Open Bug 1162272 Opened 5 years ago Updated 9 months ago
Fix our octane-mandreel-latency performance, or better yet, get the benchmark fixed or removed or something
OK, so earlier today a change was committed to v8 that nearly tripled their score on octane-mandreel-latency. The change is be9570027f34f8dbf60a7b530fe2499ff52c1a3d, associated with bug 470930, which I am unable to access. I didn't look at the patch but looked at the notes, which is something about allowing the parser to abort lazy parsing and restart with a full parse, or something. This is a feature we already have, btw, since our lazy parser doesn't handle all the crazy JS features which the full parser does. Anyways, if I disable lazy parsing then our score on octane-mandreel-latency goes up by 2.5x. Since our current score is considerably higher than v8's earlier score, I think we'd be faster than v8 on mandreel-latency by making this change. So, what's going on? Mandreel-latency's score is based on the sum of the squared pause times measured between certain parts of the benchmark. On my machine, the first pause is like 200ms, then the rest are like 0 or 1 ms. So the benchmark score is entirely determined by that first pause time. Since this is the first time we run the code in the benchmark, this is where we do all our lazy parsing, and that occupies a large fraction of the time taken. If we compile things ahead of time then this time isn't counted against our score in the benchmark. About 88% of our lazy-function-parsing time before that first "pause" time measurement is taken up by a single function, global_init(), which is about 150 thousand lines of straight line code calling various functions that takes 105ms to parse on my machine. This isn't a run once closure or anything, and it isn't obvious from the code that this function will end up executing at any point. Suppose we used full parsing on this function when handling the compilation unit, instead of lazy parsing. The advantages of doing so: - If the function eventually runs, we will have saved the time used up lazily parsing it. From prior experience, this tends to be about 25% of the time used for full parsing. - Our score on this benchmark will improve. The disadvantages of doing so: - If the function never runs, we will have wasted the time spent fully parsing instead of lazily parsing it. - If the function never runs, we will have wasted a lot of memory on the JSScript for it. - Whether the function runs or not, parsing latency / browser max pause time will go up. This might not be as big a deal once we have incremental parsing or can parse generic <script> tags off thread. The disadvantages are clearly worse than the advantages of making this change. So I think octane-mandreel-latency is offering us a perverse incentive: by making the browser worse, we can improve our score on this benchmark. This harkens back to the bad old days of benchmark gaming, and I think that whoever at google is responsible for this benchmark should either fix it or remove it. Failing that, we could do something stupid here to improve our score on it.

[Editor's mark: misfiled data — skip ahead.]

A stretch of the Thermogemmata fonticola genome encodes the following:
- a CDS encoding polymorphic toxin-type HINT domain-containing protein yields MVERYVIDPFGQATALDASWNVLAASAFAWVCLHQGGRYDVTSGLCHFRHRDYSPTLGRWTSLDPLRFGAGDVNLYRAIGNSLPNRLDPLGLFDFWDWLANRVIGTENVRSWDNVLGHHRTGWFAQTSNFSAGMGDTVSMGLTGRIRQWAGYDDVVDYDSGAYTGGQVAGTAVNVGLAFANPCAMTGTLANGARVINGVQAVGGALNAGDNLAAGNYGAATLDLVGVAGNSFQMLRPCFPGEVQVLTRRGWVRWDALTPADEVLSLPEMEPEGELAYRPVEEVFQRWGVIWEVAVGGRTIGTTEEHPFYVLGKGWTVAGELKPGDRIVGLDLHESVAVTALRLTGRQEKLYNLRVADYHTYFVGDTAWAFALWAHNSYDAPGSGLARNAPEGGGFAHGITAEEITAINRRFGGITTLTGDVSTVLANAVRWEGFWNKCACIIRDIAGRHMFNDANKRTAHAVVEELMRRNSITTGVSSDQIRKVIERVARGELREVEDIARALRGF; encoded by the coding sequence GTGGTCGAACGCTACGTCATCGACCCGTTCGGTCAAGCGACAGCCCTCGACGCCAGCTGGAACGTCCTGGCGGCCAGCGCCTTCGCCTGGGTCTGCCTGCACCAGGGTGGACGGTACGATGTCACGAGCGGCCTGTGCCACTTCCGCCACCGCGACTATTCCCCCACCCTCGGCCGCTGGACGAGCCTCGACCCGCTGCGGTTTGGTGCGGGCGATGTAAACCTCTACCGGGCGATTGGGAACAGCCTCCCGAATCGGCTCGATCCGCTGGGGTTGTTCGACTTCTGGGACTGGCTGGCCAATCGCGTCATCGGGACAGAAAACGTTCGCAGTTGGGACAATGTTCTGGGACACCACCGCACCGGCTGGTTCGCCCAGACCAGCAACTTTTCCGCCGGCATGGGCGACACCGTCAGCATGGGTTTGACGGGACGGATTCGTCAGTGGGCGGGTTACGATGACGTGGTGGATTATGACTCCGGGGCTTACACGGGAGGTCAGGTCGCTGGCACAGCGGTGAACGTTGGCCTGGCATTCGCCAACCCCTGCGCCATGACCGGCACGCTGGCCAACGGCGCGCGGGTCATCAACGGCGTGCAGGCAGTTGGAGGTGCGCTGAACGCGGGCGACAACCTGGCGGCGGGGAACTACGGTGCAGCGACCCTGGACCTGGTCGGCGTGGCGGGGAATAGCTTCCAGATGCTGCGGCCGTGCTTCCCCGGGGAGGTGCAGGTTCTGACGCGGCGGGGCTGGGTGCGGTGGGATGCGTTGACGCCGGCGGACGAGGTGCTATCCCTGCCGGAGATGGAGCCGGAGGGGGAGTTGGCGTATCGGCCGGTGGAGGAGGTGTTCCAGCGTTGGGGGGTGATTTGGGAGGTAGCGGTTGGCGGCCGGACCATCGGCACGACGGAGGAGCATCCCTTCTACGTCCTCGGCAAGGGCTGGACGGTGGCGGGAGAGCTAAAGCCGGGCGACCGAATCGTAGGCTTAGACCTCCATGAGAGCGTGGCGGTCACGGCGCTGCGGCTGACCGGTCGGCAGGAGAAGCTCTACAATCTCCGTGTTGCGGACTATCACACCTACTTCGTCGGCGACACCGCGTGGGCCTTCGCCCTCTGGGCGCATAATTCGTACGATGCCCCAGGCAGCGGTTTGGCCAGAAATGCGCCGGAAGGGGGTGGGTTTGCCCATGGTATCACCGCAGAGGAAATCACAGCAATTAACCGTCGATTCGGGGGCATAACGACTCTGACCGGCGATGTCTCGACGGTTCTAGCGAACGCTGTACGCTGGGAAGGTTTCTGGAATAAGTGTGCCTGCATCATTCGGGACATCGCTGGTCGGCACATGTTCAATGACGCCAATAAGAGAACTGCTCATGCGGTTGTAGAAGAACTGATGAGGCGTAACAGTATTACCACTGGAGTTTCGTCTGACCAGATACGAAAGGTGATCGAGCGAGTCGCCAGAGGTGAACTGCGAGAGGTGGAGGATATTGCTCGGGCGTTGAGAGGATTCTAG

Here's a link to the v8 commit: https://chromium.googlesource.com/v8/v8.git/+/be9570027f34f8dbf60a7b530fe2499ff52c1a3d
I filed https://github.com/chromium/octane-benchmark/issues/29 against the octane benchmark for this issue.
Should this get "PERF" key word?
For what it is worth, this bug got a mention in the "Retiring Octane" blog post: https://v8project.blogspot.de/2017/04/retiring-octane.html
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